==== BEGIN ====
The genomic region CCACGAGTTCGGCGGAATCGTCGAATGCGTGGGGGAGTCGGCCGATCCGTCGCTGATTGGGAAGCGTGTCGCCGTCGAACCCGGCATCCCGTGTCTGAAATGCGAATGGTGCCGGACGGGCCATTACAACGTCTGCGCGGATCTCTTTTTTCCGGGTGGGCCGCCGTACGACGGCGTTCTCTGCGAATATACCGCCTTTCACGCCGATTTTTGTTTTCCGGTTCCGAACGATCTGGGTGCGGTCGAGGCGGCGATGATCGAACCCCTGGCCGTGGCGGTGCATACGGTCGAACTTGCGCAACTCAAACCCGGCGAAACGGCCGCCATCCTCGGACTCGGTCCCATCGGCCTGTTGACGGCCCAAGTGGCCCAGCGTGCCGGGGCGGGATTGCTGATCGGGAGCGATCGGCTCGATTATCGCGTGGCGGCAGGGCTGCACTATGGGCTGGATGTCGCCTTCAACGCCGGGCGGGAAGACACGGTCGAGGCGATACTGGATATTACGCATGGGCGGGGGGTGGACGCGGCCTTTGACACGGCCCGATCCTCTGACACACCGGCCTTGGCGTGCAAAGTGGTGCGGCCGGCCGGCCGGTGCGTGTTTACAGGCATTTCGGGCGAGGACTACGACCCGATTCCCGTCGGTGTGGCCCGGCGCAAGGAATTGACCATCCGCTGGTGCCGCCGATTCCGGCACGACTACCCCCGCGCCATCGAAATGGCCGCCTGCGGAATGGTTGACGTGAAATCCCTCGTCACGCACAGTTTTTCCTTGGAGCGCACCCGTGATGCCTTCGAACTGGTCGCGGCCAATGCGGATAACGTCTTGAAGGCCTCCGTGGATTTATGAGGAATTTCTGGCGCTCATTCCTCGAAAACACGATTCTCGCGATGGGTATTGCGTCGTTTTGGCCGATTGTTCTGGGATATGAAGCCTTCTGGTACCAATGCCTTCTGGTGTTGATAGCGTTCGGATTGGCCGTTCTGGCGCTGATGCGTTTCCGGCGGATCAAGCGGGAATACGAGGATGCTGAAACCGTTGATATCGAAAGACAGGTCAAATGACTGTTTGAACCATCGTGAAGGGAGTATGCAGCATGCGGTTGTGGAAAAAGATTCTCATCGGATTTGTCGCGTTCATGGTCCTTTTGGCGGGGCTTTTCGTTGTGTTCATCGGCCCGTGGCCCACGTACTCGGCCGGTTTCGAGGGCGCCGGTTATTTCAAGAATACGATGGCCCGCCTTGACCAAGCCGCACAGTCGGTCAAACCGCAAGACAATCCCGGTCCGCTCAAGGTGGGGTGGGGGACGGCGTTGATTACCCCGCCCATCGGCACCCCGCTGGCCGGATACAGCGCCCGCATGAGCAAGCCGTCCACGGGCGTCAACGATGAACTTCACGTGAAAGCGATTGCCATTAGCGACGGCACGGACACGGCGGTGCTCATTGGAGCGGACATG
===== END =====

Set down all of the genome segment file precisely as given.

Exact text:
The genomic region CCACGAGTTCGGCGGAATCGTCGAATGCGTGGGGGAGTCGGCCGATCCGTCGCTGATTGGGAAGCGTGTCGCCGTCGAACCCGGCATCCCGTGTCTGAAATGCGAATGGTGCCGGACGGGCCATTACAACGTCTGCGCGGATCTCTTTTTTCCGGGTGGGCCGCCGTACGACGGCGTTCTCTGCGAATATACCGCCTTTCACGCCGATTTTTGTTTTCCGGTTCCGAACGATCTGGGTGCGGTCGAGGCGGCGATGATCGAACCCCTGGCCGTGGCGGTGCATACGGTCGAACTTGCGCAACTCAAACCCGGCGAAACGGCCGCCATCCTCGGACTCGGTCCCATCGGCCTGTTGACGGCCCAAGTGGCCCAGCGTGCCGGGGCGGGATTGCTGATCGGGAGCGATCGGCTCGATTATCGCGTGGCGGCAGGGCTGCACTATGGGCTGGATGTCGCCTTCAACGCCGGGCGGGAAGACACGGTCGAGGCGATACTGGATATTACGCATGGGCGGGGGGTGGACGCGGCCTTTGACACGGCCCGATCCTCTGACACACCGGCCTTGGCGTGCAAAGTGGTGCGGCCGGCCGGCCGGTGCGTGTTTACAGGCATTTCGGGCGAGGACTACGACCCGATTCCCGTCGGTGTGGCCCGGCGCAAGGAATTGACCATCCGCTGGTGCCGCCGATTCCGGCACGACTACCCCCGCGCCATCGAAATGGCCGCCTGCGGAATGGTTGACGTGAAATCCCTCGTCACGCACAGTTTTTCCTTGGAGCGCACCCGTGATGCCTTCGAACTGGTCGCGGCCAATGCGGATAACGTCTTGAAGGCCTCCGTGGATTTATGAGGAATTTCTGGCGCTCATTCCTCGAAAACACGATTCTCGCGATGGGTATTGCGTCGTTTTGGCCGATTGTTCTGGGATATGAAGCCTTCTGGTACCAATGCCTTCTGGTGTTGATAGCGTTCGGATTGGCCGTTCTGGCGCTGATGCGTTTCCGGCGGATCAAGCGGGAATACGAGGATGCTGAAACCGTTGATATCGAAAGACAGGTCAAATGACTGTTTGAACCATCGTGAAGGGAGTATGCAGCATGCGGTTGTGGAAAAAGATTCTCATCGGATTTGTCGCGTTCATGGTCCTTTTGGCGGGGCTTTTCGTTGTGTTCATCGGCCCGTGGCCCACGTACTCGGCCGGTTTCGAGGGCGCCGGTTATTTCAAGAATACGATGGCCCGCCTTGACCAAGCCGCACAGTCGGTCAAACCGCAAGACAATCCCGGTCCGCTCAAGGTGGGGTGGGGGACGGCGTTGATTACCCCGCCCATCGGCACCCCGCTGGCCGGATACAGCGCCCGCATGAGCAAGCCGTCCACGGGCGTCAACGATGAACTTCACGTGAAAGCGATTGCCATTAGCGACGGCACGGACACGGCGGTGCTCATTGGAGCGGACATG